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Border didn’t see a “major influx” of migrants when Title 42 ended, federal official says

A Biden administration official said there wasn’t a rush to the border when Title 42 ended, despite migrants lining up by the hundreds at border crossings.

TEXAS, USA — This story was first published in The Texas Tribune, and can be viewed here.

A top Biden administration official said on Friday that there was no “major influx” of migrants rushing to the southern border overnight after the expiration of the emergency public health order used to quickly expel people from the country. 

“We continue to encounter high levels of noncitizens at the border. But we did not see a substantial increase overnight or an influx at midnight,” Blas Nuñez-Neto, an assistant secretary for border and immigration policy at the Department of Homeland Security, told reporters Friday.

Since March 2020, when the Trump administration invoked Title 42 for the first time at the start of the COVID-19 pandemic, immigration agents have used it about 2.7 million times at the southern border. In fiscal year 2022, which ended in September, agents apprehended immigrants a record-breaking 2.3 million times at the southern border. Apprehensions hit 1.2 million on the southern border during the first six months of the current fiscal year.

Nuñez-Neto said agents still have to process migrants who crossed the border on Thursday to determine the total number of people who were apprehended.

El Paso Mayor Oscar Leeser told reporters Friday that there was a spike in the number of migrants crossing from Mexico into the El Paso area in the past week and on Thursday immigration agents apprehended 1,800 migrants in the El Paso sector, which stretches into New Mexico. He said the city had prepared for the unknown — including converting two vacant middle schools into temporary shelters — but there were no major issues.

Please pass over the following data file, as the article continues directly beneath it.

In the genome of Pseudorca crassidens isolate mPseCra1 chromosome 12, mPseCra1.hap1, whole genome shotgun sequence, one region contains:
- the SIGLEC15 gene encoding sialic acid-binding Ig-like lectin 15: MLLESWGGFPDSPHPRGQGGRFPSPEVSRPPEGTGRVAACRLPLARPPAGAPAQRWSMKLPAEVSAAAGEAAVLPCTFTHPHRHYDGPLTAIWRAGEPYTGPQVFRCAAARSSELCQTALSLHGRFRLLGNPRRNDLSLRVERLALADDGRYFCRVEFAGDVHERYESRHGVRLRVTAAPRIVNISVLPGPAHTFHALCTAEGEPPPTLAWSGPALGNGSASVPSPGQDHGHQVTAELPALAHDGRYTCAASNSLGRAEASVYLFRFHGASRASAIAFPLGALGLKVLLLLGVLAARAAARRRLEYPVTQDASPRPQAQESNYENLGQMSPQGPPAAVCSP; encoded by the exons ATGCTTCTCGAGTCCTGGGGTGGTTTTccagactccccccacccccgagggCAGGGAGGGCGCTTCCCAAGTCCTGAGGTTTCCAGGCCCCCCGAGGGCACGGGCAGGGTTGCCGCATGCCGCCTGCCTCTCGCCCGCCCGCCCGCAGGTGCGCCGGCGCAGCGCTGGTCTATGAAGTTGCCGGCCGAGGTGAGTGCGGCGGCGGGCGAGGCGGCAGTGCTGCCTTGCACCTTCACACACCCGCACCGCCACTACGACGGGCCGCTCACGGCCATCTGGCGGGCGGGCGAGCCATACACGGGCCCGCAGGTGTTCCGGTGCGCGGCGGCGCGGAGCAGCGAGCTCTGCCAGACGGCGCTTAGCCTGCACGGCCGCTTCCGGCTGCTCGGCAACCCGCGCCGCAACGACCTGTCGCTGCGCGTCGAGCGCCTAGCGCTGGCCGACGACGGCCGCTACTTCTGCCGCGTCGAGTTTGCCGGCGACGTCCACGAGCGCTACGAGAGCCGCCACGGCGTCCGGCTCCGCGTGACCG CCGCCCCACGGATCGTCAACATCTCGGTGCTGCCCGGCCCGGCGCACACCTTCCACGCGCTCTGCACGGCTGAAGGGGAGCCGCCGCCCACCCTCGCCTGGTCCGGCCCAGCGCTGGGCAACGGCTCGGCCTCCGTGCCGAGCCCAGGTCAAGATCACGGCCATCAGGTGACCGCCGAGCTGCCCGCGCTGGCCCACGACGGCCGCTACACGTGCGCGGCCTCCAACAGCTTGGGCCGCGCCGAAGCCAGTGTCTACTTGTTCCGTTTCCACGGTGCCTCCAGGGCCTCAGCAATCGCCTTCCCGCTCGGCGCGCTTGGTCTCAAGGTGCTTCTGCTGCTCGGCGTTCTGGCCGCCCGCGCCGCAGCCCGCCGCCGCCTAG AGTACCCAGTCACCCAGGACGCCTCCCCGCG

Leeser said 150 migrants released by immigration agents are staying in a city-run shelter and a hotel. He added the city will try to do as much as possible to help prevent migrants sleeping on El Paso's streets.

"We actually have had a very smooth transition as Title 42 lapsed, and we've gone to Title 8," Leeser said, referring to the immigration law that imposes stiffer penalties on people who cross the border illegally.

Before Title 42 expired, U.S. officials had said they expected up to 13,000 migrants to cross the southern border every day after it ended. According to The Washington Post, more than 27,000 migrants were in U.S. Customs and Border Protection custody at one point this week, triple the official capacity.

With Title 42 gone, Border Patrol agents will go back to pre-pandemic immigration laws that impose stiffer penalties on migrants who enter the U.S. without permission than the emergency health order did.

The Biden administration has added new options to allow migrants to request asylum without going to the southern border, including a government cellphone app known as CBP One. Migrants also have the option of applying for asylum at new processing centers in Guatemala or Colombia, which will give successful applicants the option to legally enter Canada, Spain or the U.S.

Starting Friday, immigration agents will seek to deport migrants who attempt to enter the country without first having set up an appointment using one of those options.

The administration also has imposed stricter penalties on asylum-seekers who try to cross the border illegally: They could be charged with a misdemeanor of illegal entry, or a felony if they’ve tried to enter the U.S. multiple times. They could also be barred from the country for five years.

A rule that went into effect Thursday will deny asylum to migrants who passed through a third country where they could have sought asylum instead.

Migrants have complained that the CBP One app is faulty and repeatedly crashes whenever they try to make an appointment. The Biden administration on Wednesday increased the number of available appointments from 740 to 1,000 daily and expanded the window for seeking appointments from 10 minutes to 23 hours.

“We believe that the changes have been working well. I think it has taken a lot of the time pressure off noncitizens who used to have to scramble to sign up for an appointment … which would fill up very quickly,” Nuñez-Neto said.

The Texas Tribune is a nonprofit, nonpartisan media organization that informs Texans — and engages with them — about public policy, politics, government and statewide issues.


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